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Memory makers drive costs lower

Memory prices continue to fall, but so do manufacturing costs, at least for some Taiwanese manufacturers.

Michael Kanellos Staff Writer, CNET News.com
Michael Kanellos is editor at large at CNET News.com, where he covers hardware, research and development, start-ups and the tech industry overseas.
Michael Kanellos
2 min read
Taiwanese manufacturers have vowed to drive their manufacturing costs for 16-megabit memory chips below $3 a chip, a move designed to keep costs below memory's market price, which has hit $4 and less.

TI-Acer and Vanguard International Semiconductor said they will use new manufacturing expertise to keep their production costs for 16-megabit dynamic RAM (DRAM) memory chips under $3 per unit, according to a report in Taiwan's Commercial Times that appeared in the online edition of Nikkei Business Publications.

The announcement is the latest event in 1997's year-long slide in the memory market. Overcapacity has driven the price of 16- and 64-megabit chips down dramatically over the past 12 months. Prices for 16-megabit DRAM chips have fallen to as low as $4 a unit, said Bruce Bonner, an analyst at Dataquest. The Commercial Times reported that some spot market vendors, which sell surplus memory, are selling chips for $3.

Complicating the surplus of chips, Micron, one of the few U.S. manufacturers, has improved its manufacturing to the point where its chips can be made for $2.50 each. Other manufacturer's costs remain higher. Some analysts have estimated that manufacturing costs can be as a high as $5.50 to $6 at certain plants.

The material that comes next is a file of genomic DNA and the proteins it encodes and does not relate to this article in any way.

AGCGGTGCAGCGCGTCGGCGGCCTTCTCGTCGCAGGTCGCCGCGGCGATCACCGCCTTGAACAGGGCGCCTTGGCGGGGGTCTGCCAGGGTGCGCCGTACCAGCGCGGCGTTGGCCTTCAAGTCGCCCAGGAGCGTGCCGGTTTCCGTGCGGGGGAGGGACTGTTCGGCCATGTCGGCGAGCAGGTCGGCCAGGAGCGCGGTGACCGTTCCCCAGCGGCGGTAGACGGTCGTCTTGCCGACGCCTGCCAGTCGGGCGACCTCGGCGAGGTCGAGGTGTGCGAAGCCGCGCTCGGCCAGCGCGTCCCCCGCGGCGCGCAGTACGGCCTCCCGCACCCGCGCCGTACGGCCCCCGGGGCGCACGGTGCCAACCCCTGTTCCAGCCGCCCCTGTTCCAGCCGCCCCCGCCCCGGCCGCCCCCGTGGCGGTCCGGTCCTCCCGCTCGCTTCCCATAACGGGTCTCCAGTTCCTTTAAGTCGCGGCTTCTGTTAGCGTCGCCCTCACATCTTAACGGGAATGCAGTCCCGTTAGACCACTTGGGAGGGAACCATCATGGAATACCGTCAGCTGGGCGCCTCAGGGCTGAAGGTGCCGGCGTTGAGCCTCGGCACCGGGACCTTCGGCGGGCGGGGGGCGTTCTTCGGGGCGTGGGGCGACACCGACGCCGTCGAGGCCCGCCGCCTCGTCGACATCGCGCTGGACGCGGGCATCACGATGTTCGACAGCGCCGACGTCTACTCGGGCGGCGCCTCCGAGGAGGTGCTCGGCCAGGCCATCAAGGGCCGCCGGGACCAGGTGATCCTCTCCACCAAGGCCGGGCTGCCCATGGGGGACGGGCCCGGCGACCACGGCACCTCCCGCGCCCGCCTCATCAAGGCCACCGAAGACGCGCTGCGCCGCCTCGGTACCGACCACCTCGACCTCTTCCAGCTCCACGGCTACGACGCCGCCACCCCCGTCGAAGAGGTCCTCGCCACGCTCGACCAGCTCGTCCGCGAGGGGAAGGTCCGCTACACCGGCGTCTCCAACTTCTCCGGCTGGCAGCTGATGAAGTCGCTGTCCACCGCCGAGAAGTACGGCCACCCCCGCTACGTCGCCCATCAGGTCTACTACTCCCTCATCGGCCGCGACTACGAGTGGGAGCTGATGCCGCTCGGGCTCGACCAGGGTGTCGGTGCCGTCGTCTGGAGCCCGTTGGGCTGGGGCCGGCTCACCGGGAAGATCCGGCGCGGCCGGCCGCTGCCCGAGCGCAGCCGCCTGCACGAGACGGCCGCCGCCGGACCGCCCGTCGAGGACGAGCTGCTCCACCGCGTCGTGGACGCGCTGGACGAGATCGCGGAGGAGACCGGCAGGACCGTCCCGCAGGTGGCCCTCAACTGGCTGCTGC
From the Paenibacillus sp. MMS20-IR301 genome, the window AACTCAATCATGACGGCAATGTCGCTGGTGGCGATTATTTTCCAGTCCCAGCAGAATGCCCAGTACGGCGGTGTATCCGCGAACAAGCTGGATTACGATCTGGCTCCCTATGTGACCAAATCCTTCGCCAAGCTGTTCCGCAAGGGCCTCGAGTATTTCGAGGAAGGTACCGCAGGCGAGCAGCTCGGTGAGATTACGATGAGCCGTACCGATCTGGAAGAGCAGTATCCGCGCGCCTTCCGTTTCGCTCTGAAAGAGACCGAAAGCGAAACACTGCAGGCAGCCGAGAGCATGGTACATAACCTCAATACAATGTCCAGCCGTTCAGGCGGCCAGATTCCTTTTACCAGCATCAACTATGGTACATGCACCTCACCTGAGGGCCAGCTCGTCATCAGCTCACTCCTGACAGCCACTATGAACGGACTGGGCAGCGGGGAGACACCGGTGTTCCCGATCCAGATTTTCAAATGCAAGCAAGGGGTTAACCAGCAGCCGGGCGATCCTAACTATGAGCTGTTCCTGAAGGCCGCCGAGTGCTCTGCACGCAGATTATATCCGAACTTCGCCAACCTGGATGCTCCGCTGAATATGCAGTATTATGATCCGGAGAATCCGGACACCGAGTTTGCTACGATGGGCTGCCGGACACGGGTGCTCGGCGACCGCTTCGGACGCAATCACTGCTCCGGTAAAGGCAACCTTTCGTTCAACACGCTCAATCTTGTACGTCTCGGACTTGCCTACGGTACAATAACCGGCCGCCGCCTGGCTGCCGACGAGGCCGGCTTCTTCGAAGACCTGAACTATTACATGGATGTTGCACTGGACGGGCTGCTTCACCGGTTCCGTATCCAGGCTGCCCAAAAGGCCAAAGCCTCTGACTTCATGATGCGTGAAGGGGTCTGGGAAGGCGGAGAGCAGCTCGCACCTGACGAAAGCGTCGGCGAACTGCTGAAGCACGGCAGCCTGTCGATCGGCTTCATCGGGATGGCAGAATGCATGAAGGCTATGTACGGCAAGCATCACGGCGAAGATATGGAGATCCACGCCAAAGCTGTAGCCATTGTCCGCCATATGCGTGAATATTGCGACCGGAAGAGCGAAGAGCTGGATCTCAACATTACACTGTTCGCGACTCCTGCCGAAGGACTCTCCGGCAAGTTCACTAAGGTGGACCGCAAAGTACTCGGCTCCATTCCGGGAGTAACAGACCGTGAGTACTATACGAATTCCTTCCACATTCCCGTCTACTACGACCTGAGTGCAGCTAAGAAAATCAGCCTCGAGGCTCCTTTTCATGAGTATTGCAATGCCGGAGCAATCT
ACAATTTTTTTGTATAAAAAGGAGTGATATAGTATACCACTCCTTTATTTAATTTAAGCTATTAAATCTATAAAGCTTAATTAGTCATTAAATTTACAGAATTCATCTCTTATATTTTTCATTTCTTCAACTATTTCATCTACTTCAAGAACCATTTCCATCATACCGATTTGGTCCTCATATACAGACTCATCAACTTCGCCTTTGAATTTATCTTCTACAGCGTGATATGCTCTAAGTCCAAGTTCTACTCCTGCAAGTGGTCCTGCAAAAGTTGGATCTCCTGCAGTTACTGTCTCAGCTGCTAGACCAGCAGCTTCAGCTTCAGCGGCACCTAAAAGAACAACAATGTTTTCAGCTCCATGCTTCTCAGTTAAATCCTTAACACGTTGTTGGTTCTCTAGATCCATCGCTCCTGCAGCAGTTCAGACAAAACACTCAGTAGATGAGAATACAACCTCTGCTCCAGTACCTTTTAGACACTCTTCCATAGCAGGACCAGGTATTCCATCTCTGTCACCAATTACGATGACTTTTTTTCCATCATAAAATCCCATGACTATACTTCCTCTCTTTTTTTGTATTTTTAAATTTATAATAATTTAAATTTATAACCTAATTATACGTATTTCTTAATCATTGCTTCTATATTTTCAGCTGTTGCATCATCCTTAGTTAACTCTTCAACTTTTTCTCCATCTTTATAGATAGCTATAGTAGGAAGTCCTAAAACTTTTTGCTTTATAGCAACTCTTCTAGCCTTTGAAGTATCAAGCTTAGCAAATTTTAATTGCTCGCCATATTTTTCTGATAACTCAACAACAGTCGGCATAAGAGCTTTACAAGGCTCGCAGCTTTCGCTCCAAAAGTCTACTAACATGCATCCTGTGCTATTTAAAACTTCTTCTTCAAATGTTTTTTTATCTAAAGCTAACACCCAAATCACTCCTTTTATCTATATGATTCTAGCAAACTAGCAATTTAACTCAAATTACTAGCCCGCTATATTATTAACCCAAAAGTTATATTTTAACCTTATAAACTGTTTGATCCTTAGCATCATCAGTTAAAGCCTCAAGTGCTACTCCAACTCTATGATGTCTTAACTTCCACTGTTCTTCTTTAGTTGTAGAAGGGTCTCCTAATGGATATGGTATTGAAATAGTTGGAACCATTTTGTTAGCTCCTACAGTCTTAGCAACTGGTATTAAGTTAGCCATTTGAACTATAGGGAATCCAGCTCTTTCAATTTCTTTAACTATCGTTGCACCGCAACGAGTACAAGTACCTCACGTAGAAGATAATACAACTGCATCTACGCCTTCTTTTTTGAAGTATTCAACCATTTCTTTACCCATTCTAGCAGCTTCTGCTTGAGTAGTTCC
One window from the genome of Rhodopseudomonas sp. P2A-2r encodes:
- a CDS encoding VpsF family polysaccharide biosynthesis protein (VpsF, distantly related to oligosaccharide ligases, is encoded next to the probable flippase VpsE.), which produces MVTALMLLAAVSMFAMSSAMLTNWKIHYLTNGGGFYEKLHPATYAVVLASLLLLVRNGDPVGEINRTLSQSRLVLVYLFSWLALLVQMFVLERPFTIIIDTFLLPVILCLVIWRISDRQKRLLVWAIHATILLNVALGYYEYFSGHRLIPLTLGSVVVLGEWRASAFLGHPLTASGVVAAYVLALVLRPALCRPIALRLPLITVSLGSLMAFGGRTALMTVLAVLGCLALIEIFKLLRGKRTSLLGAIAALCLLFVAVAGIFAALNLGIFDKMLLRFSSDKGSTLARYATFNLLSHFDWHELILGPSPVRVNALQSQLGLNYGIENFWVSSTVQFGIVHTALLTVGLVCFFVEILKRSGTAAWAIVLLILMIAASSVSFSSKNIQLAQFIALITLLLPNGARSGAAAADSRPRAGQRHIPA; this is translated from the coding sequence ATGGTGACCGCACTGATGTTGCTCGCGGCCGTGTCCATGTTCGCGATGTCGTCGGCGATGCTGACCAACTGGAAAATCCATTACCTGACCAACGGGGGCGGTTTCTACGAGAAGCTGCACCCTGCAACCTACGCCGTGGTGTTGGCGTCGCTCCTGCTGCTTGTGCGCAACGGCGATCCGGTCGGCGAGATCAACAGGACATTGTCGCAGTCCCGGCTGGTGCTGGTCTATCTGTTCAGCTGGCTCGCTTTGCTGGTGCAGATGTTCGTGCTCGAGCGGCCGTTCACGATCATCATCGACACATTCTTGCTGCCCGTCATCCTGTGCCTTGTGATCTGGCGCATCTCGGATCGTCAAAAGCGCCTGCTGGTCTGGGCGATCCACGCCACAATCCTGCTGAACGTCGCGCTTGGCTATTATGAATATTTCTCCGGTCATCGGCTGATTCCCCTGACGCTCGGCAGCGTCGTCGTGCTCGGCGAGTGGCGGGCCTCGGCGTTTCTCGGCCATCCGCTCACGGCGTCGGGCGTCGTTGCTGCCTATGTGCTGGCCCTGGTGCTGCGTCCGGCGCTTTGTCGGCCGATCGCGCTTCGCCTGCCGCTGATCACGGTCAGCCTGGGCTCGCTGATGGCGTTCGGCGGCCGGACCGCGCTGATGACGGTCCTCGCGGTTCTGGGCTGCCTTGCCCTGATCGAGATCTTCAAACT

"They [Micron] have become a market share factor in 16-megabit DRAM where they weren't before," Bonner said.

Although descending prices have driven a number of manufacturers to suspend or completely abandon the memory market, the Taiwanese manufacturers earlier this year vowed to ramp up memory production.

A TI-Acer executive confirmed that Texas Instruments has developed advanced process technology for 16-megabit DRAM manufacturing, according to the Commercial Times. This technology will propel production in 1998, as half of the manufacturing processes with this new technology will be devoted to making 16-megabit DRAM and half to 64-megabit DRAM.

This year, TI-Acer is experiencing the worst performance in its seven years of operations. The company has twice reduced its estimates. With prices of 16-megabit DRAMs falling, the company expects to report $2.67 billion (Taiwanese dollars) in pretax losses in 1997, the Commercial Times said.

Unit prices of 16-megabit chips dropped from the $12 range in early 1996 to above $7 at the start of 1997. In September, the chips were selling for between $5 and $6 in the spot market and for closer to $7 in the contract market. Most manufacturers buy their chips in volume in the contract market. Contract market prices, however, fall in league with prices in the spot market. Spot sellers generally deal in surplus or second-tier products.

The prices quoted are for prices in volume. Users do not see these price cuts directly, but do see the results in the price of memory modules.

Unlike memory chips, which are priced by megabit, modules are priced by megabyte, which is eight megabits.